Last year, 2% of Puget Sound households received a grocery delivery and 1% received a meal or other food delivery on an average weekday, numbers that have likely increased amid the coronavirus pandemic – though many people still see grocery shopping trips as essential.
The Puget Sound Regional Council’s Household Travel Survey asked 3,044 King, Pierce, Snohomish and Kitsap county households for data on their movements, shopping habits and use of home delivery services in spring 2019. The percentage who said they were getting food delivered — groceries or meals — changed little from the last installment of the survey in 2017. Meanwhile, 30% of survey respondents said they received a package on an average weekday last year, up from 20% in 2017.
“The tiny percentage of households ordering provisions via computer or smartphone might be surprising — especially here in the middle of Amazon country,” the PSRC noted in a post accompanying the new survey data, adding that the numbers are in line with national surveys. But there’s the obvious caveat: “These are pre-COVID-19 numbers; the pandemic may have spurred more people to try these delivery services since the survey.”
More than half of the 1,152 U.S. consumers surveyed by Coresight Research in mid-March had purchased groceries online in the prior year, and nearly 63% planned to in the next 12 months.
Among those already grocery shopping online, 35% said they were doing so more because of the pandemic and 14% said it had prompted them to start. An additional nearly 11% said the pandemic caused them to buy groceries online less.
Coresight estimates that 2.6% of U.S. food and beverage sales occurred online last year, up 22% from 2018. The market research firm said it expects the online grocery market to expand 40% in 2020 to about $38 billion, “supported by much higher growth during lockdowns.”
This is not the way people are buying most of their groceries: Almost 47% of respondents said they bought only a small amount of their groceries online and nearly 22% said they got almost none of their groceries this way. But shoppers are expanding the grocery categories they’re willing to buy online, with increases in fresh foods, including dairy, meat and baked goods, Coresight found.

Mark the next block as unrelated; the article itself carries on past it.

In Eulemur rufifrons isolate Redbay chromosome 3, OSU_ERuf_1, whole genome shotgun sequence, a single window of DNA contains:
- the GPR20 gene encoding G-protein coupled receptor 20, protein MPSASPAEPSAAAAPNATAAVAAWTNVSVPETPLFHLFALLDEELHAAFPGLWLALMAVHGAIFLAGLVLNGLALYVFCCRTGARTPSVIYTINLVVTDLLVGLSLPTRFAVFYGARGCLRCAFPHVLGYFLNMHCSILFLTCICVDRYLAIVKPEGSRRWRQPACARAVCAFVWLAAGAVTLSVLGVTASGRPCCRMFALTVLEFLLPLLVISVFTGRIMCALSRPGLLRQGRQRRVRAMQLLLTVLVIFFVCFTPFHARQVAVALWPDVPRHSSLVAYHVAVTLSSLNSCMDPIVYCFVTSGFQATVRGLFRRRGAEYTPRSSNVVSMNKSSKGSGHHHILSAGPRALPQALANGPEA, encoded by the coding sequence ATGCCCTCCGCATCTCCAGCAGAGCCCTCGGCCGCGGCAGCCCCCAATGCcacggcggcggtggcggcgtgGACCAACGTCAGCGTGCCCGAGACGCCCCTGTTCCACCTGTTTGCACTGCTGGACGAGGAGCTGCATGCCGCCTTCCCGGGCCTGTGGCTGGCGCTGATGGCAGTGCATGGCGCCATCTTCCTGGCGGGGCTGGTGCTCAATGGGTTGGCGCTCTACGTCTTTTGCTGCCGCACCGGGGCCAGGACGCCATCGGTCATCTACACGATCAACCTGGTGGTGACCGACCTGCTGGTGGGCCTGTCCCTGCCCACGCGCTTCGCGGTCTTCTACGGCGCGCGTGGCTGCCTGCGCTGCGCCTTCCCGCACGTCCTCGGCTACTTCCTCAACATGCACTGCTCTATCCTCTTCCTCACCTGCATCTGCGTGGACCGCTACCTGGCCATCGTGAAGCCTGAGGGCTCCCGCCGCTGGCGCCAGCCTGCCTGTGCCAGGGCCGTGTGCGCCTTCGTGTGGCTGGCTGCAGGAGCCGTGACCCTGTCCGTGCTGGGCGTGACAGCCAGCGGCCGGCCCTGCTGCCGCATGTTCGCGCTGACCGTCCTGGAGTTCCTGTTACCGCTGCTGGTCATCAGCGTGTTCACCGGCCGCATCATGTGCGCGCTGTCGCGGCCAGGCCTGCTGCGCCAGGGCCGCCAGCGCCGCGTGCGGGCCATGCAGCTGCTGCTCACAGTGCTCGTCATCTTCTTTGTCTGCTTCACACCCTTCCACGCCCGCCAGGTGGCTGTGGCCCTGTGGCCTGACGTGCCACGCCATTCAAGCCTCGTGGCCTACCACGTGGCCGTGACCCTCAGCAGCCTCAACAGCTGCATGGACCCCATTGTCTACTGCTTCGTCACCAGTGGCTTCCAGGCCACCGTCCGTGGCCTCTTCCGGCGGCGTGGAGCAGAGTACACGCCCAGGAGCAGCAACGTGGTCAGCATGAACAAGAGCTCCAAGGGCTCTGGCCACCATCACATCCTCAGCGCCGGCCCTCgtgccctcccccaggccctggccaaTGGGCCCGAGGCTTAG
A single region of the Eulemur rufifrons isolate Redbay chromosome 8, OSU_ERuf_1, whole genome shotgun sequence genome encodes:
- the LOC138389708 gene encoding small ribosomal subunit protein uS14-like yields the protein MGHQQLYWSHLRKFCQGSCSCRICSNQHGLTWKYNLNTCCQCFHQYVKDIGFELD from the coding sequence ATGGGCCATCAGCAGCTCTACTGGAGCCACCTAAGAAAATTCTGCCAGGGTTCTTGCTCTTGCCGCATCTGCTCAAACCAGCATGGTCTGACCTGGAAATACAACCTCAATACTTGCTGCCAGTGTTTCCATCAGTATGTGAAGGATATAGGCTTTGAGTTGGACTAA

The most popular online grocery category was packaged foods such as breakfast cereal and pasta; followed by toiletries, personal care products and diapers; household cleaners and paper products; and frozen food.
Amazon, the dominant e-commerce player, attracted the most online grocery shoppers: nearly 63% of respondents said they bought groceries from the commerce giant, the same percentage as in the prior year. The survey counts Amazon-owned Whole Foods Market separately. Whole Foods was shopped by 13% of survey respondents, up from more than 8% a year ago.
Amazon last year dropped the $15-a-month grocery delivery fee it had charged for people already paying for a $119-a-year Prime membership. Not surprisingly, Prime members were twice as likely to have bought groceries online from Amazon or Whole Foods, in the Coresight survey.
Walmart, meanwhile, was shopped by 52% of those surveyed, up from about 37% a year ago. Costco increased from nearly 9% to more than 15%.
The survey found that, on average, online grocery shoppers frequent 2.3 different retailers.